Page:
Diverticular disease consists of three conditions that involve the development of small sacs or pockets in the wall of the colon, including diverticulosis, diverticular bleeding, and diverticulitis.
Diverticulosis is the formation of numerous tiny pockets, or diverticula, in the lining of the bowel. Diverticula, which can range from pea-size to much larger, are formed by increased pressure on weakened spots of the intestinal walls by gas, waste, or liquid. Diverticula can form while straining during a bowel movement, such as with constipation. They are most common in the lower portion of the large intestine (called the sigmoid colon).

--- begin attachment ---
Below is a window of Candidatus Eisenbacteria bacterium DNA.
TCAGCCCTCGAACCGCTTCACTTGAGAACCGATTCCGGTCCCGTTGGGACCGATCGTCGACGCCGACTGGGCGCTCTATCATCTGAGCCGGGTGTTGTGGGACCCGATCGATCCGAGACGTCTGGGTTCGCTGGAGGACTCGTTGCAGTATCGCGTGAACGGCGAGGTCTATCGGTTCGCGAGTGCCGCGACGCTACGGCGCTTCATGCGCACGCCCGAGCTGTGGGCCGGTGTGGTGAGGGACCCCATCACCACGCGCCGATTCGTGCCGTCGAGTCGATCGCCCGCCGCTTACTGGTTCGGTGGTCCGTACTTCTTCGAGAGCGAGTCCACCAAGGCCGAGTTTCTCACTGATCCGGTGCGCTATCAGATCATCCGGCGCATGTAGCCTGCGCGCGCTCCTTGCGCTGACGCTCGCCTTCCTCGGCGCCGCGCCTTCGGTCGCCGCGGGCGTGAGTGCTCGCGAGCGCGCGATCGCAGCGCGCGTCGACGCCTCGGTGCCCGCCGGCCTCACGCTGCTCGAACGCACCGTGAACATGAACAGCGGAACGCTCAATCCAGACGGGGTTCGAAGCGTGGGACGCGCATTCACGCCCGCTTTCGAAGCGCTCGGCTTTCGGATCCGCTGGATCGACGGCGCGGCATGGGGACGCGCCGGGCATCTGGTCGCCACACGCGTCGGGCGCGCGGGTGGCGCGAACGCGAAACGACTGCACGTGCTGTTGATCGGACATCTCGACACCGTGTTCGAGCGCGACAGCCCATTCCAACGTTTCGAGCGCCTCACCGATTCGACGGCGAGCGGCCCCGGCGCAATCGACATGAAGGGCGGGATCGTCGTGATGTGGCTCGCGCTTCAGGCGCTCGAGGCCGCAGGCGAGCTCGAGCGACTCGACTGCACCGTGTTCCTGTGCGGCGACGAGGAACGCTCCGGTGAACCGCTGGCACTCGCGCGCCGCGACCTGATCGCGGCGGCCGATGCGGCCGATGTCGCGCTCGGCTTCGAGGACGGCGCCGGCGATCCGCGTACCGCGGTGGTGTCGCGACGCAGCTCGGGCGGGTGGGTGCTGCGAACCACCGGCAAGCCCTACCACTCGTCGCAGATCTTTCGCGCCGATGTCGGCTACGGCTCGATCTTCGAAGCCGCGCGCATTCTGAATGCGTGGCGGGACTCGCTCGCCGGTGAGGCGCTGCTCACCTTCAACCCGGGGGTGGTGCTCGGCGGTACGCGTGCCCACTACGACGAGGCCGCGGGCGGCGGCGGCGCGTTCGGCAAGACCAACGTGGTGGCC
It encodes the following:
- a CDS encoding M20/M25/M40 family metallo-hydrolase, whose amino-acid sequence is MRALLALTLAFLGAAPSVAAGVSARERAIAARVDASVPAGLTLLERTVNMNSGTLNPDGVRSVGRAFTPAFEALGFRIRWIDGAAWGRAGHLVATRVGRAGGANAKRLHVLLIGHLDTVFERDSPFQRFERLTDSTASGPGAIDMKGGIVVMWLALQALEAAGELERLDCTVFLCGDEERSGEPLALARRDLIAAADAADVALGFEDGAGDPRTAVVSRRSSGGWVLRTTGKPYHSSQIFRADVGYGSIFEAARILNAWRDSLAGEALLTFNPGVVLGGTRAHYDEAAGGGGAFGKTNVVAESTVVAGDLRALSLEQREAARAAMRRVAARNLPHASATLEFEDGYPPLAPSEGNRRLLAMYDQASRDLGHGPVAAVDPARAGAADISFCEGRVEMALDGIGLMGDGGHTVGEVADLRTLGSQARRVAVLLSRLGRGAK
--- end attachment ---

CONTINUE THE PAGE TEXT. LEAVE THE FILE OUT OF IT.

Diverticulosis is very common and occurs in 10% of people over age 40 and in 50% of people over age 60. Most people will have no or few symptoms from diverticula.
Complications can occur in about 20% of people with diverticulosis. One of these complications is rectal bleeding, called diverticular bleeding, and another is diverticular infection, called diverticulitis.
Diverticular bleeding occurs with chronic injury to the small blood vessels that are next to the diverticula.
Diverticulitis occurs when there is inflammation and infection in one or more diverticula. This usually happens when outpouchings become blocked with waste, allowing bacteria to build up, causing infection.
Keyword: diverticula; diverticular disease